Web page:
Users can sign up through their iPhones and get access to the card in minutes, according to the tech giant’s Monday presentation. It pays 2 percent in cash back on Apple Pay transactions, 3 percent on purchases made directly through Apple, and 1 percent on purchases with a physical card.
The card is a step into new territory for both companies. Apple, which announced new subscriptions for video and news services Monday, is trying to develop new revenue sources beyond its popular hardware products. For Goldman Sachs, its first credit card would continue a nascent push into consumer financial products after spending most of its 150-year history catering to institutional investors, corporations and governments.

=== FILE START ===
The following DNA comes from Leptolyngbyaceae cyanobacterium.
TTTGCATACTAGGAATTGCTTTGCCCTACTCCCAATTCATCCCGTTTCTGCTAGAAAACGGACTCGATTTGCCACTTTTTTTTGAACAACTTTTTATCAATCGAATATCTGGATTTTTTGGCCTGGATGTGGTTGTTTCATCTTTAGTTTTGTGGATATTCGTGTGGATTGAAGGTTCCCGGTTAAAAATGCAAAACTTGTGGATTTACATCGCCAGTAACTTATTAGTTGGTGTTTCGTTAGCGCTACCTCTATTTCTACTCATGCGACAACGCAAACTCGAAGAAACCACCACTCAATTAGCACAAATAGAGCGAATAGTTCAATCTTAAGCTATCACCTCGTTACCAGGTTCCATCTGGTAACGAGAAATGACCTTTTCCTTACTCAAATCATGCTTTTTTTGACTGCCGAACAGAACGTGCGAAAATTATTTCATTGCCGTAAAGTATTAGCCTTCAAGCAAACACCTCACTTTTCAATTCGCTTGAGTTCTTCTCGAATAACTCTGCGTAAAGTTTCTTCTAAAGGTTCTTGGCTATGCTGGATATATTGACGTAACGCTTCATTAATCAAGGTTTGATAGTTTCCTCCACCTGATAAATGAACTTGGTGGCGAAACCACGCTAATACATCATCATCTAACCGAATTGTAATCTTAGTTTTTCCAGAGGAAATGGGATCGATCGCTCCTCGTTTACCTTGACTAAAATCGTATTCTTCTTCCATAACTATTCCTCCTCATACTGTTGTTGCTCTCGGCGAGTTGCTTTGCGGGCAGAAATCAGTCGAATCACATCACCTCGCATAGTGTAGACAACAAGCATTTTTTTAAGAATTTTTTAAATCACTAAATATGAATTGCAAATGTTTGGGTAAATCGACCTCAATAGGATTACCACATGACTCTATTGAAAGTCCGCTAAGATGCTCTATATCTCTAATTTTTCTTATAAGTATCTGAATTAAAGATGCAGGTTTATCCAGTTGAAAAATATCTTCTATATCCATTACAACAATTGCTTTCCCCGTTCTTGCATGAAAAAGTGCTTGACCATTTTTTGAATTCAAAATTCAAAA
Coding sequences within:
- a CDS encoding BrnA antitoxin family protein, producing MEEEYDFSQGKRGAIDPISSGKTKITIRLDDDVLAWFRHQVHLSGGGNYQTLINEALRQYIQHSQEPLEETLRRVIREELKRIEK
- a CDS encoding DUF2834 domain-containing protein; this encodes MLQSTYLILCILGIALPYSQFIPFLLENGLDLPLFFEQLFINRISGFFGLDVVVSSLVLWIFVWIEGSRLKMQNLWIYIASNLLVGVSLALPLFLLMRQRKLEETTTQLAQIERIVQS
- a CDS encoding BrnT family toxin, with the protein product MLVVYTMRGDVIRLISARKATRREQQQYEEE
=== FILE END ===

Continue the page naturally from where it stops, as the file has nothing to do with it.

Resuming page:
The card, which lets users manage spending and rewards through an iPhone app, was set to be tested by employees of both companies, a person with knowledge of the situation said last month.
Visa shares dropped slightly on the announcement from Apple.
Goldman Sachs CEO David Solomon attended the event in Cupertino, California, according to a person with knowledge of his plans.